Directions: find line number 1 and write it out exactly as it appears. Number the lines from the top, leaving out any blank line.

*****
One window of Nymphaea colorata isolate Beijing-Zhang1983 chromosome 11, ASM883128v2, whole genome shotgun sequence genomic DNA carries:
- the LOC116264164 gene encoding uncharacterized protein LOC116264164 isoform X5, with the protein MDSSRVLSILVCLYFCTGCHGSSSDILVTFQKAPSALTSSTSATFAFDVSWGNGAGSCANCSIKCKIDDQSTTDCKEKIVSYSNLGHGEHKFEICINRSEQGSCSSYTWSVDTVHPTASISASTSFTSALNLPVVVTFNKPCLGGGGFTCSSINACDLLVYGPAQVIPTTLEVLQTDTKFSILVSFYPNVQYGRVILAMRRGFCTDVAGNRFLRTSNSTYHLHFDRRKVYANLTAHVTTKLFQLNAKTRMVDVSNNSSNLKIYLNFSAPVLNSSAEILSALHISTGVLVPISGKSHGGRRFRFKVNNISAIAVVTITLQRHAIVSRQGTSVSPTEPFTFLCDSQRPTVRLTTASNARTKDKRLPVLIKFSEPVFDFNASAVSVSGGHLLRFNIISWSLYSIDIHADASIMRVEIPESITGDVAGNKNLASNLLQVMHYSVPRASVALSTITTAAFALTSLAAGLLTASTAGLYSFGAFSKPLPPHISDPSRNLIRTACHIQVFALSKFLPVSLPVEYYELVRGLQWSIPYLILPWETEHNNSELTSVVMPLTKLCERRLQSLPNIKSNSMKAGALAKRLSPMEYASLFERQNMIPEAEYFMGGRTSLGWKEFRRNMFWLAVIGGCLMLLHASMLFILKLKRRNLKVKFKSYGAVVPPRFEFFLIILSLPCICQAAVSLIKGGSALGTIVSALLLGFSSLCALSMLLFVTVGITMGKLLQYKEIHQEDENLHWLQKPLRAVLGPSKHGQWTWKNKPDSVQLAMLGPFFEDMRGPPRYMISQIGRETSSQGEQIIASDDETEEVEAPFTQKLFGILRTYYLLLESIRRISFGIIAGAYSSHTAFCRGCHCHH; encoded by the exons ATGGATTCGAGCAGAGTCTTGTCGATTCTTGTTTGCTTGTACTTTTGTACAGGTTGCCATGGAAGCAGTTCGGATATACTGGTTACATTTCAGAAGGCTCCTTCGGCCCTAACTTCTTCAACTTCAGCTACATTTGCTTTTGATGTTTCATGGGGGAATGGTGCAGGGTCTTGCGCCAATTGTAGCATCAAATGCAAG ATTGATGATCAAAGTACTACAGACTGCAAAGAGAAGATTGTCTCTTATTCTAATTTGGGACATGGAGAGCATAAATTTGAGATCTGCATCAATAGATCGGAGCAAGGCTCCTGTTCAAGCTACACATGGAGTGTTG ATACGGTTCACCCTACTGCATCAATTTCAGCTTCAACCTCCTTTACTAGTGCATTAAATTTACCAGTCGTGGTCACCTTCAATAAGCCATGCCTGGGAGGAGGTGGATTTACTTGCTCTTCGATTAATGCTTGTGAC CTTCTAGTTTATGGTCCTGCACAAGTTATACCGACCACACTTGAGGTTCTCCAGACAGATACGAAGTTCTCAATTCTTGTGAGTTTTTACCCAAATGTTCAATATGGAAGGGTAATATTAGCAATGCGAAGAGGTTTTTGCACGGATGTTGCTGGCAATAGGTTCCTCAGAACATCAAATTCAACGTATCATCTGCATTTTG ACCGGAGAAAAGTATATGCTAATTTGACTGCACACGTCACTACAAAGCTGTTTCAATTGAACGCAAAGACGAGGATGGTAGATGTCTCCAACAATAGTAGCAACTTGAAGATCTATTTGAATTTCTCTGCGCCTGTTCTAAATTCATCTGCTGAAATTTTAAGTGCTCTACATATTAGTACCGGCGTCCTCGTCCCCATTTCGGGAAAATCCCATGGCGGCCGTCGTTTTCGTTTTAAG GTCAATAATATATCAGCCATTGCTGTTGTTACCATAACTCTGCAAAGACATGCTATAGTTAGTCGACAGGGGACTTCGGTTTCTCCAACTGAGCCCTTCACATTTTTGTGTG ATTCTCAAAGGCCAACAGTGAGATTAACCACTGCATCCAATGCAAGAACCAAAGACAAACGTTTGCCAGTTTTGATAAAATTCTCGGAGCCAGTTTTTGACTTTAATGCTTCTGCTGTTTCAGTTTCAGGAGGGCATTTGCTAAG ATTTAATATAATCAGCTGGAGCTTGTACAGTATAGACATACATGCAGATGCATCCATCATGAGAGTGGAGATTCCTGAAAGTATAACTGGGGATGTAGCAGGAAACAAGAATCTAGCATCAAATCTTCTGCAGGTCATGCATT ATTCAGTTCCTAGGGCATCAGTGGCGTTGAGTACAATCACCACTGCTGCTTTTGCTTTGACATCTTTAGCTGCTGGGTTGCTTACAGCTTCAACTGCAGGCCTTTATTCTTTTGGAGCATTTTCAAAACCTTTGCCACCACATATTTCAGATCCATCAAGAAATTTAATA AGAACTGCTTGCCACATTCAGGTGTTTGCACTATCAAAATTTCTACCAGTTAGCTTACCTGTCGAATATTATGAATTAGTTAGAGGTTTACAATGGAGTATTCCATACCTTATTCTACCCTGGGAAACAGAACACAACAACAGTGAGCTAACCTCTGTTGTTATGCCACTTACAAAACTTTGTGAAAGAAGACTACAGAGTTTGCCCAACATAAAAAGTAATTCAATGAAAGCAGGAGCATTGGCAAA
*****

One window of Nymphaea colorata isolate Beijing-Zhang1983 chromosome 11, ASM883128v2, whole genome shotgun sequence genomic DNA carries: